Labor Beyond Economy, ACLA, April 4-7 2013

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American Comparative Literature Association
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Hannah Arendt argued that labor is anti-political because its collective nature precludes the possibility of individual consciousness and because it is performed in the name of the economy of the household. Similarly, scholarship on labor and class has been accused in the past of being too invested in the problem of economic distribution to the detriment of identity and political recognition.

More recently, however, scholars of labor studies have called for the practice of a "politics of work," approaching the problem of work in terms of the citizen subject it produces. Indeed, working-class and proletarian novels often represent the threat that certain forms of labor pose to one's subjectivity and individual consciousness, but they do so alongside of the struggle of the laborer to resist that dispossession. The emergence today of the precariat and a "new working-class," like the emergence of feminism, has induced us to rethink what labor produces aside from goods, which is to say, subjects, singularities, commons, etc.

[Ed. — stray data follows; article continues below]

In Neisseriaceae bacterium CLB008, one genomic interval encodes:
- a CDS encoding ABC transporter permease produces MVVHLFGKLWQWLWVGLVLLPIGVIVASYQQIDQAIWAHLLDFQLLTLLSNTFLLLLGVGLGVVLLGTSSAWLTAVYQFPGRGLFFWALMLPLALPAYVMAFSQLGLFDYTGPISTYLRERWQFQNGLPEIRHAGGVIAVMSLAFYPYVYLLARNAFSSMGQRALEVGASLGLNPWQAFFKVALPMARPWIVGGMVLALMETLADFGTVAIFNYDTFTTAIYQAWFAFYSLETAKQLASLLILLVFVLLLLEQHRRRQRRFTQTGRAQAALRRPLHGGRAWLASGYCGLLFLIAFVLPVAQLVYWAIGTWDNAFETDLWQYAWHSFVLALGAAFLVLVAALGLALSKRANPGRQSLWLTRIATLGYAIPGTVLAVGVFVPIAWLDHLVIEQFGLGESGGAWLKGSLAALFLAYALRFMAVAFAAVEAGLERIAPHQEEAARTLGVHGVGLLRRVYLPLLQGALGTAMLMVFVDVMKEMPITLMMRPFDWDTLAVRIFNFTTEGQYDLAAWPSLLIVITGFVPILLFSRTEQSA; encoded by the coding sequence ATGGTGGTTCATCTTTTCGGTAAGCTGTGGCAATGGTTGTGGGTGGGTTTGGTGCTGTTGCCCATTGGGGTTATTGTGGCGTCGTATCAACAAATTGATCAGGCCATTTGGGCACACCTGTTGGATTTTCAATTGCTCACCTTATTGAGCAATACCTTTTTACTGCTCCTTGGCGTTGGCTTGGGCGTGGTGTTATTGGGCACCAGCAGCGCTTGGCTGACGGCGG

This seminar will inquire if and how we can understand work as public and/or political. What is the extra-economic role of work? How would a politics of work account for a larger social totality? Taking into account affective or "invisible" labor and postwork imaginaries, where do theories of labor and the subject (gendered, classed, raced and religious) intersect? Through what processes does labor produce different kinds of space? And how might the global paradigm support or undercut the imagining of a politics of work?

Paper abstracts should be no longer than 250 words. Please submit your paper proposal by November 1, 2013 via the ACLA conference website: You can then choose to submit to this seminar, Labor Beyond Economy. Please do not submit your proposal directly to me.